Bush calls Mideast peace conference

Updated: 2007-07-17 08:32

Bush said the conference would include only "nations that support a two-state solution, reject violence, recognize Israel's right to exist, and commit to all previous agreements between the parties."

The administration did not indicate where the conference would be held.

In addition to Egypt and Jordan, which do have formal relations with Israel, it seemed possible that Saudi Arabia, Kuwait, the United Arab Emirates and Yemen might attend. Bigger question marks were Iraq, Syria and Lebanon.

"We wouldn't be launching ourselves on this enterprise if we didn't feel some confidence that there is a willingness in the region to embrace the path to peace," said Assistant Secretary of State David Welch, the State Department's top diplomat for the Middle East. "We believe that this is a moment for everybody to push the go button and try and make this work."

Bush called on Israel to remove unauthorized outposts in Palestinian territory and end settlement expansion. And he urged Israel to continue releasing tax revenues to the Palestinian authority.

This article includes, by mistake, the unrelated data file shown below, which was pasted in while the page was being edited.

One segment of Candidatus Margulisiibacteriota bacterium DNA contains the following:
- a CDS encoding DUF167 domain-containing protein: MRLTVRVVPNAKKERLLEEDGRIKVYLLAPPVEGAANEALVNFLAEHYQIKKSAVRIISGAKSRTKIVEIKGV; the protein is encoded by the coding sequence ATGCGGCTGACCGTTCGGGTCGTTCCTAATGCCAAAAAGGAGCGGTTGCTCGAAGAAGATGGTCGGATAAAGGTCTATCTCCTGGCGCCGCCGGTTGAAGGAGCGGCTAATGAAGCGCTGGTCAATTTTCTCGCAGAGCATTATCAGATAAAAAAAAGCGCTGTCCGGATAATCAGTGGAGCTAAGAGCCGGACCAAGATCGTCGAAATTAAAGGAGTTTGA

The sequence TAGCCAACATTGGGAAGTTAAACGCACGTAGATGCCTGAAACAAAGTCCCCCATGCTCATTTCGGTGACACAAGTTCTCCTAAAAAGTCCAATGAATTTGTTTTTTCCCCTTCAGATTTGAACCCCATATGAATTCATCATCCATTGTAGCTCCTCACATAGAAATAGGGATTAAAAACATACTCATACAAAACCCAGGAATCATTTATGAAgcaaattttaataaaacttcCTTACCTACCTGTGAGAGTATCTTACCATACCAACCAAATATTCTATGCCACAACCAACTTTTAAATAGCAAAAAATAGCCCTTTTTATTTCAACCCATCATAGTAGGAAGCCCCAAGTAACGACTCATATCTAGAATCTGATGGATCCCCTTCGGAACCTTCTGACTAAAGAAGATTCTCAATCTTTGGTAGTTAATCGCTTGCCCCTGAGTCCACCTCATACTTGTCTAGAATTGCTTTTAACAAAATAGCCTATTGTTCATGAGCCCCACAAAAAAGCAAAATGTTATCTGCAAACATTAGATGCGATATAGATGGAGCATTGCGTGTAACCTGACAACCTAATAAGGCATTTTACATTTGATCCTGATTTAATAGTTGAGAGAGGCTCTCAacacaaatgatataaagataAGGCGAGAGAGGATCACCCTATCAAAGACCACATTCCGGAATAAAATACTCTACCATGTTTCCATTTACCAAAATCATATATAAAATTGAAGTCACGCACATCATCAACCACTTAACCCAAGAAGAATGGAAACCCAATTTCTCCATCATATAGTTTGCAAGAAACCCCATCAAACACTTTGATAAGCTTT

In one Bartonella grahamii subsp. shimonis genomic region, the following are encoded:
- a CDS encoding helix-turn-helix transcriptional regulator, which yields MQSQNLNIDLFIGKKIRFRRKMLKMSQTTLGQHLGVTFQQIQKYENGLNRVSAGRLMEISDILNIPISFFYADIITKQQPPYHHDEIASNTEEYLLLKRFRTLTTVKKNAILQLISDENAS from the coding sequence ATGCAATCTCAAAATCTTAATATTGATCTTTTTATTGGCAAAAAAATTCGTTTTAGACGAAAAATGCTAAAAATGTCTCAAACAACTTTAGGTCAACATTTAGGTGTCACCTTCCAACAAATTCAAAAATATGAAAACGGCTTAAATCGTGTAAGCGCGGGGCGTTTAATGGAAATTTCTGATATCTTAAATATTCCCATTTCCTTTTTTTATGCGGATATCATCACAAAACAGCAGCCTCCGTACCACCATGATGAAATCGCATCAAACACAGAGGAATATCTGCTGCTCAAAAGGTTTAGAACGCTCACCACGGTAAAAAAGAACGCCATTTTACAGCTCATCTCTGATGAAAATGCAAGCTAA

At the same time, the Palestinian government "must arrest terrorists, dismantle their infrastructure and confiscate illegal weapons," Bush said. "They must work to stop attacks on Israel, and to free the Israeli soldier held hostage by extremists. "

Bush said that in terms of creation of a Palestinian state, there is "a level of consensus never before seen on this crucial issue."

Separately, Bush called King Abdullah of Saudi Arabia, King Abdullah II of Jordan and Egyptian President Hosni Mubarak on Monday afternoon, said White House spokesman Gordon Johndroe.

The president urged them to "continue to provide full support" to efforts by Abbas and Fayyad in working with Israeli Prime Minister Ehud Olmert "to make progress toward the realization of the vision of two states, Israel and Palestine, living side by side in peace and security," Johndroe said.

Bush also called Abbas to discuss his Middle East speech and to "reiterate his support," Johndroe said.


Top World News  
Today's Top News  
Most Commented/Read Stories in 48 Hours